Thursday, 29 January 2009

Goodbye Habeus-Corpus

In a case that has gone backwards and forwards through the courts of appeal, but has received surprisingly little attention, Socialist Party member Lois Austin brought a case of unlawful imprisonment against the Metropolitan Police.

Along with thousands of other anti-globalisation protesters she was detained for seven hours at Oxford Circus back in 2001.
The police, as has now become a standard tactic of crowd control, sealed off exit routes and kept the protesters in a cordoned area.

It's been seen on countless occasions that far from calming down a volatile situation, this creates a pressure cooker environment guaranteed to piss-off the most peaceful of demonstrations. And of course for the police - when they send in their snatch squads of tooled-up goons - it's like shooting fish in a barrel.

Anyway the House Of Lords has now had the last word on this and in language that seems to have come more appropraitely from Orwell's Ministry Of Truth than the mother of parliaments has ruled:

"Anyone on the streets must be taken to be consenting to the possibility of being confined by the police."

Be afraid.

1 comment:

paulM said...

You couldn’t make it up could you? In an article in the latest issue of Socialism Today, which went to press before the House of Lords decision, I discuss the historical origins of British civil rights.

I mentioned:

“ T.J. Wooler the editor of the radical paper Black Dwarf, who, in 1817 faced with imprisonment without charge or trial published an obituary for “poor HC” (habeus corpus) which demanded “Turning out the Ministers” who he compared to “caterpillars no part of the gooseberry bushes they eat, nor woodlice and earwigs of the walls they live in, monkies not made to run loose in china closets”.”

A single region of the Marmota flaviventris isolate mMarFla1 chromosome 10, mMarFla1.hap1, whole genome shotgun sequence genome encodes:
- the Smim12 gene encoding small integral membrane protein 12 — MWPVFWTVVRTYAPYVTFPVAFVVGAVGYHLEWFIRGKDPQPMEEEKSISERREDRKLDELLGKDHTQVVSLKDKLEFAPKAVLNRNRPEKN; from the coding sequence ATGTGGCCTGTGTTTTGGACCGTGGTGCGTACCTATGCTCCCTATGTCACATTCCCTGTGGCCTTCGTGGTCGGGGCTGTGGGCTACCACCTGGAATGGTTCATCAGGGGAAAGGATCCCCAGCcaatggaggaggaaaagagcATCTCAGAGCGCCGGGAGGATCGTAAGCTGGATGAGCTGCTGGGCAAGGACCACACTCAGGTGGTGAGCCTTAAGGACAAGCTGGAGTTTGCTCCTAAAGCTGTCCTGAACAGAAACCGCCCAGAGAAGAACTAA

And also:

“The Scottish Judge Lord Braxfield who in 1793 sentenced five members of the radical democratic Corresponding Society to 14 years transportation to Australia, declaring “The British constitution is the best that ever was since the creation of the world, and it is not possible to make it better”.

I concluded that without a class understanding of History people can “be left ....wondering whether the culmination of 900 years struggle isn’t the 21st century successors of Lord Braxfield interpreting the abstract clauses of the Human Rights Act -- a worrying prospect indeed, given that in 2008 the High Court ruled that the Metropolitan Police had had every right to detain 3,000 May Day 2001 Demonstrators for seven hours, without charge, in Oxford Street. (I’m sure TJ Wooler would have had a thing or two to say about New Labour Ministers and their Police Commissioners!).”

Oh yes, Lord Braxfield, your spirit lives on in Lord Hope of Craighead, and we definitely need more T.J. Woolers today.